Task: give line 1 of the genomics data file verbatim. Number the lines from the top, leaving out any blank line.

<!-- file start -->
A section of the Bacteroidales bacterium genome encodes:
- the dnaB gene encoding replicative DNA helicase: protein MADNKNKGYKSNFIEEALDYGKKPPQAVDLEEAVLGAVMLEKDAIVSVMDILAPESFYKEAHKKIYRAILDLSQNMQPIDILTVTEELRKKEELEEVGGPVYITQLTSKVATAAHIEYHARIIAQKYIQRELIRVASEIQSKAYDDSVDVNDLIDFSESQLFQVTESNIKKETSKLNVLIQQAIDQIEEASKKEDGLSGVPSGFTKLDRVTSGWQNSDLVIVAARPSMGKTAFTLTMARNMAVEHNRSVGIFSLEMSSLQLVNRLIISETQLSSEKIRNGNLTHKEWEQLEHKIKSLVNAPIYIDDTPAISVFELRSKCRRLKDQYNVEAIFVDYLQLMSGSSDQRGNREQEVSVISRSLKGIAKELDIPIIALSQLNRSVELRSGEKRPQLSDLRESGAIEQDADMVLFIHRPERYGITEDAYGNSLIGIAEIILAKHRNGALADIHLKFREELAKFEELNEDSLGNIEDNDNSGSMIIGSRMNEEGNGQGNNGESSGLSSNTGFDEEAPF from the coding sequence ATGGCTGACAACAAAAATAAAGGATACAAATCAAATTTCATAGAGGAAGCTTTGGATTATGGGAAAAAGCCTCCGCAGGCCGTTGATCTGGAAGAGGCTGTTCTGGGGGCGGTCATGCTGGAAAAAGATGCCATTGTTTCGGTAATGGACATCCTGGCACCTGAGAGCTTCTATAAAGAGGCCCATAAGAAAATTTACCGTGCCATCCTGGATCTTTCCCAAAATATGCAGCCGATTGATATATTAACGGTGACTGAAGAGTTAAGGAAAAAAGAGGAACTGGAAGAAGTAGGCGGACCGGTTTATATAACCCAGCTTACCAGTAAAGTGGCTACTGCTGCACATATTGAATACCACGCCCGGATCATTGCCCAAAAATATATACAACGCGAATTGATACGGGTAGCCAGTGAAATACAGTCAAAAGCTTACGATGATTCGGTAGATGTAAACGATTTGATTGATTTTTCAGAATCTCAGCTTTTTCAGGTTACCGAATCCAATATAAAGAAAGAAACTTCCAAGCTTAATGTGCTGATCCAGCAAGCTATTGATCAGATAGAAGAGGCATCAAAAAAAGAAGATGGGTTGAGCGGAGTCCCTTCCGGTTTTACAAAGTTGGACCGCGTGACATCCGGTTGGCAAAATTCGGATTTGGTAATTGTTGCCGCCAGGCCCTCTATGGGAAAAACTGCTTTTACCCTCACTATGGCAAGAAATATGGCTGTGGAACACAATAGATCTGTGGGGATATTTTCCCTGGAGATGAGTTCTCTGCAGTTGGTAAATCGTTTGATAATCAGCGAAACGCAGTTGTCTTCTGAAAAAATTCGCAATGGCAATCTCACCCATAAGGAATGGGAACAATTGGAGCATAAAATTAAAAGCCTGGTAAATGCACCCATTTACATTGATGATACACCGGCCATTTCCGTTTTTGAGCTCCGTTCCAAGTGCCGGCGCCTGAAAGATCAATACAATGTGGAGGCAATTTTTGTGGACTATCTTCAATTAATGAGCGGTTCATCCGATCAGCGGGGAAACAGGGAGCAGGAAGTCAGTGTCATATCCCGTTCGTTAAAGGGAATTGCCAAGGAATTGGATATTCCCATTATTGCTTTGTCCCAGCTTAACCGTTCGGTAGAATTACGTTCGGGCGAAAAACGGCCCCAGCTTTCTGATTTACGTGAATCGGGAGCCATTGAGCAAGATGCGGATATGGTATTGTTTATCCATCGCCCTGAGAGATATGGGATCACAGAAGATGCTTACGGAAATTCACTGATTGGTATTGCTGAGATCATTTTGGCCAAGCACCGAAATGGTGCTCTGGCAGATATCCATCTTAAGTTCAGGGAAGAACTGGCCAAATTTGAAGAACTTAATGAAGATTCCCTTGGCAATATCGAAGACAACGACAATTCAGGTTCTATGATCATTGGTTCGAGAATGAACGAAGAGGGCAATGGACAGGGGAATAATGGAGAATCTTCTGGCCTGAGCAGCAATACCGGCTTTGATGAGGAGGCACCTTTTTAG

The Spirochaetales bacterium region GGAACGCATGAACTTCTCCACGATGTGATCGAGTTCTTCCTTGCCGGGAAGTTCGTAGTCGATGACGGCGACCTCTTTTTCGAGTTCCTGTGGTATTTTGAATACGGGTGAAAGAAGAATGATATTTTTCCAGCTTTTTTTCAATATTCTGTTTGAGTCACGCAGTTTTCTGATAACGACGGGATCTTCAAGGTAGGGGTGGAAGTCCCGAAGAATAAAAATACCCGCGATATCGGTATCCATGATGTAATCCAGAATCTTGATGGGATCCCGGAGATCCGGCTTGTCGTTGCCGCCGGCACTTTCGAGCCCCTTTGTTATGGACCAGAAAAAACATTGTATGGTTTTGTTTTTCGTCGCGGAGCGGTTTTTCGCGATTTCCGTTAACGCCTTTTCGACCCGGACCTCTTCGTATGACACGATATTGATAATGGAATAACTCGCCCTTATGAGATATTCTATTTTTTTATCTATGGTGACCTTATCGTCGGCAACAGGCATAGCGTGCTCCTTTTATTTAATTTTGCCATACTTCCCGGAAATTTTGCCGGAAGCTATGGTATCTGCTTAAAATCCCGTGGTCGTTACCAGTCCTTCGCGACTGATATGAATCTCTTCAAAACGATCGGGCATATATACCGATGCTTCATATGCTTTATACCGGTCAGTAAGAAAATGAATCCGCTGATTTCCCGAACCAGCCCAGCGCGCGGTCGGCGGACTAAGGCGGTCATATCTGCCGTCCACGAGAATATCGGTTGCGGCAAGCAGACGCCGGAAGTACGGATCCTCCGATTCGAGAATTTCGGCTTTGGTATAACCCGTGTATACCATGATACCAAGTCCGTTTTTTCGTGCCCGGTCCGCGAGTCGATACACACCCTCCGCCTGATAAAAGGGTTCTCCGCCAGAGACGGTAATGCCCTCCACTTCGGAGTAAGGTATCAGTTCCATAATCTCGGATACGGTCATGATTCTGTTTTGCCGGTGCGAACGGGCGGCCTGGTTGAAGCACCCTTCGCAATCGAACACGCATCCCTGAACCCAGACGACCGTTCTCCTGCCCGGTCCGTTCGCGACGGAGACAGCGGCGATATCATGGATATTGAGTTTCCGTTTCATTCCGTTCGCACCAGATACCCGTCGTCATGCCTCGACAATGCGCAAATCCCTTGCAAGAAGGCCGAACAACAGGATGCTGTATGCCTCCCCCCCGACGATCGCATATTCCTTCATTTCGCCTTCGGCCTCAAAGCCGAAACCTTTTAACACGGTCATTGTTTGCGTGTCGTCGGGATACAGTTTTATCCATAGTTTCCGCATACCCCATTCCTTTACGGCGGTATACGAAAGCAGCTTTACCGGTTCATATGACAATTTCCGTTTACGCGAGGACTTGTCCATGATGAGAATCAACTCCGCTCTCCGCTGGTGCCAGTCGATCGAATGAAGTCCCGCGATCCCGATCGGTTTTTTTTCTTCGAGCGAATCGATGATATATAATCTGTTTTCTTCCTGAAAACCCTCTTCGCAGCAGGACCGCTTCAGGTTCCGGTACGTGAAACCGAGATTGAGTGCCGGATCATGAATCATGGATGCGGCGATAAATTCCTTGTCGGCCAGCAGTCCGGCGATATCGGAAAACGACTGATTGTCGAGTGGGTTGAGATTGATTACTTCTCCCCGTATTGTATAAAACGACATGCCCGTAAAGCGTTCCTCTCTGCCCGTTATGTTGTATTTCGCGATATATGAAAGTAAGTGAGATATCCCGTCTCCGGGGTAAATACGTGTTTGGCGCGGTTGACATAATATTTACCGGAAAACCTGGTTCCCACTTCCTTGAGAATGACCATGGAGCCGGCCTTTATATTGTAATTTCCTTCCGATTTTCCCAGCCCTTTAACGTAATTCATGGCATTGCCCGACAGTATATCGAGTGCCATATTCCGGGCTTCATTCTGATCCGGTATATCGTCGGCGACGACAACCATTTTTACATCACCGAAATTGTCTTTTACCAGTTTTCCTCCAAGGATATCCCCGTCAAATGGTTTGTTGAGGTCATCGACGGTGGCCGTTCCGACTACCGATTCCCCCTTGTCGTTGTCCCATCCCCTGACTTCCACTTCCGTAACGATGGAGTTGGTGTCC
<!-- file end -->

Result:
A section of the Bacteroidales bacterium genome encodes: